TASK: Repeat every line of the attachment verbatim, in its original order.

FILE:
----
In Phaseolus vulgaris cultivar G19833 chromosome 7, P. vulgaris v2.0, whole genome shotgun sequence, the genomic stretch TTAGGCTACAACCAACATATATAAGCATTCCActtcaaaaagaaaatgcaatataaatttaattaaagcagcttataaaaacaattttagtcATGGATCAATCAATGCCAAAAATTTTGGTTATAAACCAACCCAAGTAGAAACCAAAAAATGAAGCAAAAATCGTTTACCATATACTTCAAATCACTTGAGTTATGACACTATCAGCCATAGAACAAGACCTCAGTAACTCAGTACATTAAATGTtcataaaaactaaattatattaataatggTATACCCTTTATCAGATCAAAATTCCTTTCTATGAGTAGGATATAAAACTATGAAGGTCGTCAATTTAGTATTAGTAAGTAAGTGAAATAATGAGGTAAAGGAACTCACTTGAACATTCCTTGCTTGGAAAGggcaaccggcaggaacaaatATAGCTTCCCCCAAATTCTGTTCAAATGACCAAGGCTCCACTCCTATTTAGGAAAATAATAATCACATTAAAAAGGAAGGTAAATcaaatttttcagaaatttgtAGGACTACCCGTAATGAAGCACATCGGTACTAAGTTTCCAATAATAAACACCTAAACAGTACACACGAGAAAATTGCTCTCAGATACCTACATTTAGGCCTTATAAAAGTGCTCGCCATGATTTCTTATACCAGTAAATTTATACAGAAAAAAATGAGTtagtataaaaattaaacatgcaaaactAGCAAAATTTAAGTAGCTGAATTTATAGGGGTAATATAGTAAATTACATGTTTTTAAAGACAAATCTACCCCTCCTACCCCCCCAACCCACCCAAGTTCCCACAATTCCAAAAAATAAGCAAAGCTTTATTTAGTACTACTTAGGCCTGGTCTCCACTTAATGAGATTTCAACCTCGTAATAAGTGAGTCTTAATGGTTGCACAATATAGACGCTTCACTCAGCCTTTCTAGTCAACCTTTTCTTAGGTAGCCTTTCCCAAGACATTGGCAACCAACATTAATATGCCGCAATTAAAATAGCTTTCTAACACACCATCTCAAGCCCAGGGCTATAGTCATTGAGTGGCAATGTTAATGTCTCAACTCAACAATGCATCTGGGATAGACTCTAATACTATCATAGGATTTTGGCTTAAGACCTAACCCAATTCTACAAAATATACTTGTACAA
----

In Phaseolus vulgaris cultivar G19833 chromosome 7, P. vulgaris v2.0, whole genome shotgun sequence, the genomic stretch TTAGGCTACAACCAACATATATAAGCATTCCActtcaaaaagaaaatgcaatataaatttaattaaagcagcttataaaaacaattttagtcATGGATCAATCAATGCCAAAAATTTTGGTTATAAACCAACCCAAGTAGAAACCAAAAAATGAAGCAAAAATCGTTTACCATATACTTCAAATCACTTGAGTTATGACACTATCAGCCATAGAACAAGACCTCAGTAACTCAGTACATTAAATGTtcataaaaactaaattatattaataatggTATACCCTTTATCAGATCAAAATTCCTTTCTATGAGTAGGATATAAAACTATGAAGGTCGTCAATTTAGTATTAGTAAGTAAGTGAAATAATGAGGTAAAGGAACTCACTTGAACATTCCTTGCTTGGAAAGggcaaccggcaggaacaaatATAGCTTCCCCCAAATTCTGTTCAAATGACCAAGGCTCCACTCCTATTTAGGAAAATAATAATCACATTAAAAAGGAAGGTAAATcaaatttttcagaaatttgtAGGACTACCCGTAATGAAGCACATCGGTACTAAGTTTCCAATAATAAACACCTAAACAGTACACACGAGAAAATTGCTCTCAGATACCTACATTTAGGCCTTATAAAAGTGCTCGCCATGATTTCTTATACCAGTAAATTTATACAGAAAAAAATGAGTtagtataaaaattaaacatgcaaaactAGCAAAATTTAAGTAGCTGAATTTATAGGGGTAATATAGTAAATTACATGTTTTTAAAGACAAATCTACCCCTCCTACCCCCCCAACCCACCCAAGTTCCCACAATTCCAAAAAATAAGCAAAGCTTTATTTAGTACTACTTAGGCCTGGTCTCCACTTAATGAGATTTCAACCTCGTAATAAGTGAGTCTTAATGGTTGCACAATATAGACGCTTCACTCAGCCTTTCTAGTCAACCTTTTCTTAGGTAGCCTTTCCCAAGACATTGGCAACCAACATTAATATGCCGCAATTAAAATAGCTTTCTAACACACCATCTCAAGCCCAGGGCTATAGTCATTGAGTGGCAATGTTAATGTCTCAACTCAACAATGCATCTGGGATAGACTCTAATACTATCATAGGATTTTGGCTTAAGACCTAACCCAATTCTACAAAATATACTTGTACAA